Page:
7. In your laboratory book draw the structures of a-D-glucopyranose; ß-D-galactopyranose; aD-mannopyranose; ß-D-fructofuranose; maltose and sucrose (this means draw glucose, galactose, mannose, fructose, maltose and sucrose in their ring forms). You will notice that these structures are all very similar. However, it is possible to conduct a series of chemical tests to distinguish between these structures. This concept will be explored by trying to identify an unknown sugar. Therefore, a series of chemical reactions will be carried out on a number of known sugars and the results compared with the same tests on your unknown sugar. In addition, one of the tests (chromatography) will also be used to explore the nature of the sugars in a ripe banana.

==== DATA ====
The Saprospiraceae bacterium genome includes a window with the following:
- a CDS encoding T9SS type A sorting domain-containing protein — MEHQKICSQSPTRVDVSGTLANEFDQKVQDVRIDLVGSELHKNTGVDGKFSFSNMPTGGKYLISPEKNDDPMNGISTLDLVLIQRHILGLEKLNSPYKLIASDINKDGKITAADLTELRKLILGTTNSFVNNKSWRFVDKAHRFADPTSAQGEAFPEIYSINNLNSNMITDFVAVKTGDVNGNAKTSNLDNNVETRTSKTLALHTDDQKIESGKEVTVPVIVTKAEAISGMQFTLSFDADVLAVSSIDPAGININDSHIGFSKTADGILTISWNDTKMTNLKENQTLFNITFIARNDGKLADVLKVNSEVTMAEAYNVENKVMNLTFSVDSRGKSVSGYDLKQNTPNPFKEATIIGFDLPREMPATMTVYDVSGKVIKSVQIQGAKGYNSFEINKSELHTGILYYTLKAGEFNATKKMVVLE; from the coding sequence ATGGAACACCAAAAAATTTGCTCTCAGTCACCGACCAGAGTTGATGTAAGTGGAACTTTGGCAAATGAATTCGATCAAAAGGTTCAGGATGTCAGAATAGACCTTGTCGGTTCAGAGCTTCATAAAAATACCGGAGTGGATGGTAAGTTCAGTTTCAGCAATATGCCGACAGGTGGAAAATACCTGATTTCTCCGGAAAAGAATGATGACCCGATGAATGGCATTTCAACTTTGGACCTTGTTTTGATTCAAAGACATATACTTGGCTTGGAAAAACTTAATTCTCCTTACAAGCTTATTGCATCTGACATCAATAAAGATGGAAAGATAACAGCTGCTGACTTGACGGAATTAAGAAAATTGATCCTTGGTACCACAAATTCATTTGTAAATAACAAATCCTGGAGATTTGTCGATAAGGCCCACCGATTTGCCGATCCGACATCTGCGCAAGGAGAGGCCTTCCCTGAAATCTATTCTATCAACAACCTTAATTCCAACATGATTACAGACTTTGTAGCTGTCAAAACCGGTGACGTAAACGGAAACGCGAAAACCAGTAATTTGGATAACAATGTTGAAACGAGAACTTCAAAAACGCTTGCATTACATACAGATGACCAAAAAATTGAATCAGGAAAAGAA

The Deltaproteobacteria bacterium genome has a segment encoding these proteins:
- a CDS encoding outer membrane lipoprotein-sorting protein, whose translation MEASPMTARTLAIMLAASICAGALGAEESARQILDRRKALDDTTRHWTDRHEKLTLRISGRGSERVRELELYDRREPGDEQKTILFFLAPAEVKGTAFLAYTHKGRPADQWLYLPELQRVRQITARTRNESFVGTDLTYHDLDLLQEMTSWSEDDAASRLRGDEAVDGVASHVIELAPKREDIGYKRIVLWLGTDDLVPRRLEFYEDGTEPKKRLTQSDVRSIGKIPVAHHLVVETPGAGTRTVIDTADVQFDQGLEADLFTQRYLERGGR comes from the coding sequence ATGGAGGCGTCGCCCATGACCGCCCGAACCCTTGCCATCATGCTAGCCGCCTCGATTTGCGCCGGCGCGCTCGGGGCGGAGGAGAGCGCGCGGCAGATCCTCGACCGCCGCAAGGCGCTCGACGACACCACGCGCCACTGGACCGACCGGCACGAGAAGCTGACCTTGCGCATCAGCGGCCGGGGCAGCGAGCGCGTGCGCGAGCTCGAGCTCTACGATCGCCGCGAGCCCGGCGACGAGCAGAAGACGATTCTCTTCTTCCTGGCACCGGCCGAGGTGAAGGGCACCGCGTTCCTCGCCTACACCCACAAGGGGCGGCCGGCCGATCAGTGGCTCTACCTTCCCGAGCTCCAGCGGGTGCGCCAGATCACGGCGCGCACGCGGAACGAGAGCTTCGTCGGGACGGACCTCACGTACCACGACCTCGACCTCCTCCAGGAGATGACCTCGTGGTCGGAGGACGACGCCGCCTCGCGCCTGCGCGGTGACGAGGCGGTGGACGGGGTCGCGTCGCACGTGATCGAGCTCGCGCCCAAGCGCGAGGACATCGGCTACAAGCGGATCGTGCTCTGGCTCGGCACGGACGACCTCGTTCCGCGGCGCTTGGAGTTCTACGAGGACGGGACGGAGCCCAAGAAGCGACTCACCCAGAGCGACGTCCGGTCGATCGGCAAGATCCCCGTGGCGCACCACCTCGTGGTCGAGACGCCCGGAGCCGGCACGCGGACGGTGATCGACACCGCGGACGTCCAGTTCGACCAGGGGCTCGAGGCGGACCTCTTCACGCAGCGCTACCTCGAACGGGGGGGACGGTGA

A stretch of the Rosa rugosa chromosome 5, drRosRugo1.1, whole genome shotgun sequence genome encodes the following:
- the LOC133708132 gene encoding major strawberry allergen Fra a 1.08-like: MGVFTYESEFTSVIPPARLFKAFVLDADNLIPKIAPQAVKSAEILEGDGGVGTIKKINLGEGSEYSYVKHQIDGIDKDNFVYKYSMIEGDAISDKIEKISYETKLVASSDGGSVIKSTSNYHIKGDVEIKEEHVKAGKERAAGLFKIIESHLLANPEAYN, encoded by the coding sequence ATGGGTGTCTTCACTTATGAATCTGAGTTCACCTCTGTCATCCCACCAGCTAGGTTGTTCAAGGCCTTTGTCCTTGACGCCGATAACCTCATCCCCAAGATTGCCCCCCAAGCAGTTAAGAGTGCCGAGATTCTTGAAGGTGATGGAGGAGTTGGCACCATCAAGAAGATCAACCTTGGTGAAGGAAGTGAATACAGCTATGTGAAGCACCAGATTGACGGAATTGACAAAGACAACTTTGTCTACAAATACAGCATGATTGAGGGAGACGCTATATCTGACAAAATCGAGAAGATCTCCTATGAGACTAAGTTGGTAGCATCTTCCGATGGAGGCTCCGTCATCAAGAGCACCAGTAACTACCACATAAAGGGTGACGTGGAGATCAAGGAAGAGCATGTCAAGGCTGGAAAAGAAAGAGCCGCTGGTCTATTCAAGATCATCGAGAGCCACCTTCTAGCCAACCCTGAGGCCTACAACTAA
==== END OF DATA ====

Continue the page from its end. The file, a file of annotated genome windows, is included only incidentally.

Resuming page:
8. What is the stationary phase in paper chromatography?
9. What is the mobile phase in paper chromatography?
10. For the solvent in the chromatography jar, which component(s) is (are) hydrophilic? Which one is more hydrophobic?
11. Why can sugars be stained by silver nitrate?
12. What are the monosaccharides to be tested today?
13. What are the disaccharides to be tested today?
14. Which sample contains polysaccharides?
Each group will be allocated an unknown sugar to investigate. Record the letter of the unknown sugar e.g. unknown sugar = C
Note: please check the student Data File attached.
Part A. Micropipetting Technique :
Write Aim/Methods/Results /Discussion and self-reflection(Follow marking criteria and answer all questions )